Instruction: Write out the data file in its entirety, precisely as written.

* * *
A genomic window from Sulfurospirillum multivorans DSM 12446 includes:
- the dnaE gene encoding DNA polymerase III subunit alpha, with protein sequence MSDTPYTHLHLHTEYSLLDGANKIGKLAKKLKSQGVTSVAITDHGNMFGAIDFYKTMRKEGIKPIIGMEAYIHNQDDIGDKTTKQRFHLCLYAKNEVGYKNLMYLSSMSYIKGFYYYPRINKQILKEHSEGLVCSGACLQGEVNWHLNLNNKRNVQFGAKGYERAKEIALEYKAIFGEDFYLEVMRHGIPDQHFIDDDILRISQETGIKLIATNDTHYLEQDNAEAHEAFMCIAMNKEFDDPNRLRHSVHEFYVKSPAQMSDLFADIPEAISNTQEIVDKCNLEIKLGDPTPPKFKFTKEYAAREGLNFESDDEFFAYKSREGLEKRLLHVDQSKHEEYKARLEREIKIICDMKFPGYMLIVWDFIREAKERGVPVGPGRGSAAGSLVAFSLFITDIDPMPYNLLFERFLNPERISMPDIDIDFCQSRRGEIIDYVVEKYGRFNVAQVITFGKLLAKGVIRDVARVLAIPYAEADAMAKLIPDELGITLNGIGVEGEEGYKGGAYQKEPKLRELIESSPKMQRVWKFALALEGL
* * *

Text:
A genomic window from Sulfurospirillum multivorans DSM 12446 includes:
- the dnaE gene encoding DNA polymerase III subunit alpha, with protein sequence MSDTPYTHLHLHTEYSLLDGANKIGKLAKKLKSQGVTSVAITDHGNMFGAIDFYKTMRKEGIKPIIGMEAYIHNQDDIGDKTTKQRFHLCLYAKNEVGYKNLMYLSSMSYIKGFYYYPRINKQILKEHSEGLVCSGACLQGEVNWHLNLNNKRNVQFGAKGYERAKEIALEYKAIFGEDFYLEVMRHGIPDQHFIDDDILRISQETGIKLIATNDTHYLEQDNAEAHEAFMCIAMNKEFDDPNRLRHSVHEFYVKSPAQMSDLFADIPEAISNTQEIVDKCNLEIKLGDPTPPKFKFTKEYAAREGLNFESDDEFFAYKSREGLEKRLLHVDQSKHEEYKARLEREIKIICDMKFPGYMLIVWDFIREAKERGVPVGPGRGSAAGSLVAFSLFITDIDPMPYNLLFERFLNPERISMPDIDIDFCQSRRGEIIDYVVEKYGRFNVAQVITFGKLLAKGVIRDVARVLAIPYAEADAMAKLIPDELGITLNGIGVEGEEGYKGGAYQKEPKLRELIESSPKMQRVWKFALALEGL